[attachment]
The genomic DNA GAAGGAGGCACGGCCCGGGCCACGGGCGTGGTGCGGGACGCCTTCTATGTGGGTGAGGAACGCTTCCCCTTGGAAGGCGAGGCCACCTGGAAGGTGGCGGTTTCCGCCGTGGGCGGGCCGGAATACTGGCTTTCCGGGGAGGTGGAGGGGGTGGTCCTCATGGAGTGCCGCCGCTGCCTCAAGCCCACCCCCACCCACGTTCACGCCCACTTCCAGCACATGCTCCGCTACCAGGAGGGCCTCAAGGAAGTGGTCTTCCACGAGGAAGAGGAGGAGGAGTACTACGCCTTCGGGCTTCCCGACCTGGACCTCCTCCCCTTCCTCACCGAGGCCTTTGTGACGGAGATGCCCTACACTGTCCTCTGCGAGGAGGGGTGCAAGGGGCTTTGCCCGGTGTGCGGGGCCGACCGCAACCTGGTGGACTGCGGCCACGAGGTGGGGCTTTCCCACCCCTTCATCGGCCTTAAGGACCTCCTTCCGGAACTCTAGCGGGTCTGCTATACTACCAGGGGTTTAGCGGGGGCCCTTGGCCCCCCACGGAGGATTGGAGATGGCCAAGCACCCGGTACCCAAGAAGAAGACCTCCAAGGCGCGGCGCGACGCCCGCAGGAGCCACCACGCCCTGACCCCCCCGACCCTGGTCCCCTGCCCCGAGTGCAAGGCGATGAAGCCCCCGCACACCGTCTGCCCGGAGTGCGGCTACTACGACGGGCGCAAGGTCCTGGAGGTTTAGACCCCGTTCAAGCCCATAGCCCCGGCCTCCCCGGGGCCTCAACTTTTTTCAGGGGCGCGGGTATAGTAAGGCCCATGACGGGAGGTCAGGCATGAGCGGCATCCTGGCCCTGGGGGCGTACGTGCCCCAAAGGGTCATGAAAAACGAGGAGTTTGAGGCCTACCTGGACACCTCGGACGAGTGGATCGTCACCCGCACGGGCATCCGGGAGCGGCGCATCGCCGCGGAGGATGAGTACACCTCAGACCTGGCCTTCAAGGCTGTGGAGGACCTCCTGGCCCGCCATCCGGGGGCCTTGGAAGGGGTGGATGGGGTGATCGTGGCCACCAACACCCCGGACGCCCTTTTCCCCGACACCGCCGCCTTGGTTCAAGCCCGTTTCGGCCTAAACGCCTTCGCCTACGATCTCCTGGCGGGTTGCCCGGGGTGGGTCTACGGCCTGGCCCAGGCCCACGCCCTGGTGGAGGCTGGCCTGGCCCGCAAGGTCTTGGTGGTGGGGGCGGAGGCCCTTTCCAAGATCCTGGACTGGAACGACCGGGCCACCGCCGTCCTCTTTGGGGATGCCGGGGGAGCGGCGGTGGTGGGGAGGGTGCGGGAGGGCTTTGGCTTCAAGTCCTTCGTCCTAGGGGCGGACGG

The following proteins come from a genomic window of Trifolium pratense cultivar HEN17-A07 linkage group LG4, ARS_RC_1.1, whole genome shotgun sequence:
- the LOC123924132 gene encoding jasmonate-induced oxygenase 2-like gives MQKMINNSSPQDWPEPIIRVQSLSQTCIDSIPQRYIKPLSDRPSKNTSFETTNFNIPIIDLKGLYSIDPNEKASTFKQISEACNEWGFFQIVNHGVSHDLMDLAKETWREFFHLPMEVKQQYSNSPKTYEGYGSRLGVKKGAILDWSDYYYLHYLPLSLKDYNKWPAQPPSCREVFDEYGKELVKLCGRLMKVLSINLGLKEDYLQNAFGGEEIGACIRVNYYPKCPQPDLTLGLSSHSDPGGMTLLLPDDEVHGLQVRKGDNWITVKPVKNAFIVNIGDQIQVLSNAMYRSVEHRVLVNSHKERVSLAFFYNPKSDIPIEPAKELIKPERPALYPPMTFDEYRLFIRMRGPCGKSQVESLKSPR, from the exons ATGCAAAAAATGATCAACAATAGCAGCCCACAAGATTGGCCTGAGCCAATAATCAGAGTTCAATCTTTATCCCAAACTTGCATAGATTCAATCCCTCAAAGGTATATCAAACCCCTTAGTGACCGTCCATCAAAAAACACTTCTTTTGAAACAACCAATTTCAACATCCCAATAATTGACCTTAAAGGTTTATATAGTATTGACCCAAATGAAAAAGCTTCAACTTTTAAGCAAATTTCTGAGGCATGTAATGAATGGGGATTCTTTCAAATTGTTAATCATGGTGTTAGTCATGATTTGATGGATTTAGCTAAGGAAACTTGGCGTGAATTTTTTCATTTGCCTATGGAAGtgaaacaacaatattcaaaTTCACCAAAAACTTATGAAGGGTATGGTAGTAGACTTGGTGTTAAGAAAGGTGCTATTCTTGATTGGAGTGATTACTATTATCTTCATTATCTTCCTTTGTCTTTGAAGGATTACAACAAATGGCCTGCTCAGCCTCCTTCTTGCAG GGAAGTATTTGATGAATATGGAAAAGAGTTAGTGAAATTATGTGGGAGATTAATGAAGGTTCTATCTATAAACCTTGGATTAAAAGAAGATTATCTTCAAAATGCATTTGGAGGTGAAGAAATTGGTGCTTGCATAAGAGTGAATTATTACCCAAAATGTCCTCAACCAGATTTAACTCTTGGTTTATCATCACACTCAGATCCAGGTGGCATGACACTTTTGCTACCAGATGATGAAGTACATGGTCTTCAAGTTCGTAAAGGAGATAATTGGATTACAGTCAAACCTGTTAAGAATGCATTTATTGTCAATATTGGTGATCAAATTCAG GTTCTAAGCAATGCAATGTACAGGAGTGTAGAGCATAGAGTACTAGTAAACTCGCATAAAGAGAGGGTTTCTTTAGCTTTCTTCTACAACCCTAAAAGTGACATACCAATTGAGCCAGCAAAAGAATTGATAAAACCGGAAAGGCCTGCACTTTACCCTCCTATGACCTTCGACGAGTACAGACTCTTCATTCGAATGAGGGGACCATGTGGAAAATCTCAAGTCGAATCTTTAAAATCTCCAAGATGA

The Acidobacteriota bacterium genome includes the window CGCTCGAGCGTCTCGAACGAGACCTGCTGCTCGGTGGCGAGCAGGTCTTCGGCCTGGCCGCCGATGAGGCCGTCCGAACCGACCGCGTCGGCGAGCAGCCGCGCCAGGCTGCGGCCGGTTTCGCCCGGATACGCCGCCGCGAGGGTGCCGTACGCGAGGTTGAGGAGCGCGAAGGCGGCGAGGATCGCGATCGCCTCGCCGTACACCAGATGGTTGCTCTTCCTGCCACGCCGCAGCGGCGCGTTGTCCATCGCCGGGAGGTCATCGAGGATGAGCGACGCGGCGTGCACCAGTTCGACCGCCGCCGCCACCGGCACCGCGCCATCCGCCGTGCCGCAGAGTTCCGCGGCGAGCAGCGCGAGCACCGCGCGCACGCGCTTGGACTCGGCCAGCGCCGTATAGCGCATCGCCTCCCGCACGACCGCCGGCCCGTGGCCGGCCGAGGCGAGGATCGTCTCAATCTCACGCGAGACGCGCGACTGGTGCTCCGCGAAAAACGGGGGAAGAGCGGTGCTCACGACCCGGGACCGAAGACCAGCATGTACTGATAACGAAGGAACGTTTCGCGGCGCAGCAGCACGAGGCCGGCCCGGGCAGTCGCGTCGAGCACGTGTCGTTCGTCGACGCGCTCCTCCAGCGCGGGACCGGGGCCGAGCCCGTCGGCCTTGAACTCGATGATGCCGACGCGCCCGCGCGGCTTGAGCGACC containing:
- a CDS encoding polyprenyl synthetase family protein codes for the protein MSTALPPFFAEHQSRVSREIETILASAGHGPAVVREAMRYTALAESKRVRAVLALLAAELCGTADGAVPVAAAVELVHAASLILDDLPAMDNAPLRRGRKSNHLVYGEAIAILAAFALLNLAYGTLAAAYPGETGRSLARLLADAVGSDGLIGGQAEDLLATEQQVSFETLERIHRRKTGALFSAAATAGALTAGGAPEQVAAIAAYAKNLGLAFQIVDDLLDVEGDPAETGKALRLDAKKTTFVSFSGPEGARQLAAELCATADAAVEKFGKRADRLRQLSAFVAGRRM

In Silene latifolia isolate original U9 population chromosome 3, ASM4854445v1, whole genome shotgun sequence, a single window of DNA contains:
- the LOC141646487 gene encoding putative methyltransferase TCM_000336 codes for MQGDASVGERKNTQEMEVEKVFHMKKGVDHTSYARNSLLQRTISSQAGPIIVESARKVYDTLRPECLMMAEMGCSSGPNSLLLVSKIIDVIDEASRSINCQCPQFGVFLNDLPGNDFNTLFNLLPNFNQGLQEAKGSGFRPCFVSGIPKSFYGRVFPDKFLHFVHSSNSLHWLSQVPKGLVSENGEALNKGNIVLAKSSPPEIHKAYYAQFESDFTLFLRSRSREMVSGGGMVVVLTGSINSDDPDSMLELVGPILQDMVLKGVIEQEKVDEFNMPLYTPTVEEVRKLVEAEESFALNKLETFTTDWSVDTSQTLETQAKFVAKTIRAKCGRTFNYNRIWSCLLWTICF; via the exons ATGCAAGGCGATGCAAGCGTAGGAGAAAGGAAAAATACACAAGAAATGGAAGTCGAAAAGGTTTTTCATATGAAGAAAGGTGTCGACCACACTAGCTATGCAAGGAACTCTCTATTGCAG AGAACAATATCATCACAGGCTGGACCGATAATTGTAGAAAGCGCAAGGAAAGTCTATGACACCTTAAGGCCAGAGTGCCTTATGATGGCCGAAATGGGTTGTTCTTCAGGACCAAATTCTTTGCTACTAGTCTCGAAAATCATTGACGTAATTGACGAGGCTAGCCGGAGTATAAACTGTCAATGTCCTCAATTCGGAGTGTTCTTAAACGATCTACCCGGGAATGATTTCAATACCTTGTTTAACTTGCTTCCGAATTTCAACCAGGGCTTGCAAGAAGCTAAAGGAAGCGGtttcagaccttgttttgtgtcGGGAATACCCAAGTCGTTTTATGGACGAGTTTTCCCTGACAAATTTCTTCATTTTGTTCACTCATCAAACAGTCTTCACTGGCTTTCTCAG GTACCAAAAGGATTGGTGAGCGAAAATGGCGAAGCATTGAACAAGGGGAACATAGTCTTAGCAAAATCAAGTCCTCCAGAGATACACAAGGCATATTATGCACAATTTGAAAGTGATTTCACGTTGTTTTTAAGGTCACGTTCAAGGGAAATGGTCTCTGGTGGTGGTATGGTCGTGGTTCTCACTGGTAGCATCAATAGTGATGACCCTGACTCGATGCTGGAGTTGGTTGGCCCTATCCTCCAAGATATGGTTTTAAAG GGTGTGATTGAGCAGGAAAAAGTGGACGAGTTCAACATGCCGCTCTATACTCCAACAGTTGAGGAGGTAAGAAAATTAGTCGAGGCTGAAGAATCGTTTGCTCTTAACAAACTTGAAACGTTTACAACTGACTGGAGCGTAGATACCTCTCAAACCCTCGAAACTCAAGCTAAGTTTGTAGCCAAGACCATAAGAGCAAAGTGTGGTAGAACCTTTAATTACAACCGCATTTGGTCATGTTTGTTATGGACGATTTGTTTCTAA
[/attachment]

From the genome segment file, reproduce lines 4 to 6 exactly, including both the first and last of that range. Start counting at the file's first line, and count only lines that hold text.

The Acidobacteriota bacterium genome includes the window CGCTCGAGCGTCTCGAACGAGACCTGCTGCTCGGTGGCGAGCAGGTCTTCGGCCTGGCCGCCGATGAGGCCGTCCGAACCGACCGCGTCGGCGAGCAGCCGCGCCAGGCTGCGGCCGGTTTCGCCCGGATACGCCGCCGCGAGGGTGCCGTACGCGAGGTTGAGGAGCGCGAAGGCGGCGAGGATCGCGATCGCCTCGCCGTACACCAGATGGTTGCTCTTCCTGCCACGCCGCAGCGGCGCGTTGTCCATCGCCGGGAGGTCATCGAGGATGAGCGACGCGGCGTGCACCAGTTCGACCGCCGCCGCCACCGGCACCGCGCCATCCGCCGTGCCGCAGAGTTCCGCGGCGAGCAGCGCGAGCACCGCGCGCACGCGCTTGGACTCGGCCAGCGCCGTATAGCGCATCGCCTCCCGCACGACCGCCGGCCCGTGGCCGGCCGAGGCGAGGATCGTCTCAATCTCACGCGAGACGCGCGACTGGTGCTCCGCGAAAAACGGGGGAAGAGCGGTGCTCACGACCCGGGACCGAAGACCAGCATGTACTGATAACGAAGGAACGTTTCGCGGCGCAGCAGCACGAGGCCGGCCCGGGCAGTCGCGTCGAGCACGTGTCGTTCGTCGACGCGCTCCTCCAGCGCGGGACCGGGGCCGAGCCCGTCGGCCTTGAACTCGATGATGCCGACGCGCCCGCGCGGCTTGAGCGACC containing:
- a CDS encoding polyprenyl synthetase family protein codes for the protein MSTALPPFFAEHQSRVSREIETILASAGHGPAVVREAMRYTALAESKRVRAVLALLAAELCGTADGAVPVAAAVELVHAASLILDDLPAMDNAPLRRGRKSNHLVYGEAIAILAAFALLNLAYGTLAAAYPGETGRSLARLLADAVGSDGLIGGQAEDLLATEQQVSFETLERIHRRKTGALFSAAATAGALTAGGAPEQVAAIAAYAKNLGLAFQIVDDLLDVEGDPAETGKALRLDAKKTTFVSFSGPEGARQLAAELCATADAAVEKFGKRADRLRQLSAFVAGRRM

In Silene latifolia isolate original U9 population chromosome 3, ASM4854445v1, whole genome shotgun sequence, a single window of DNA contains: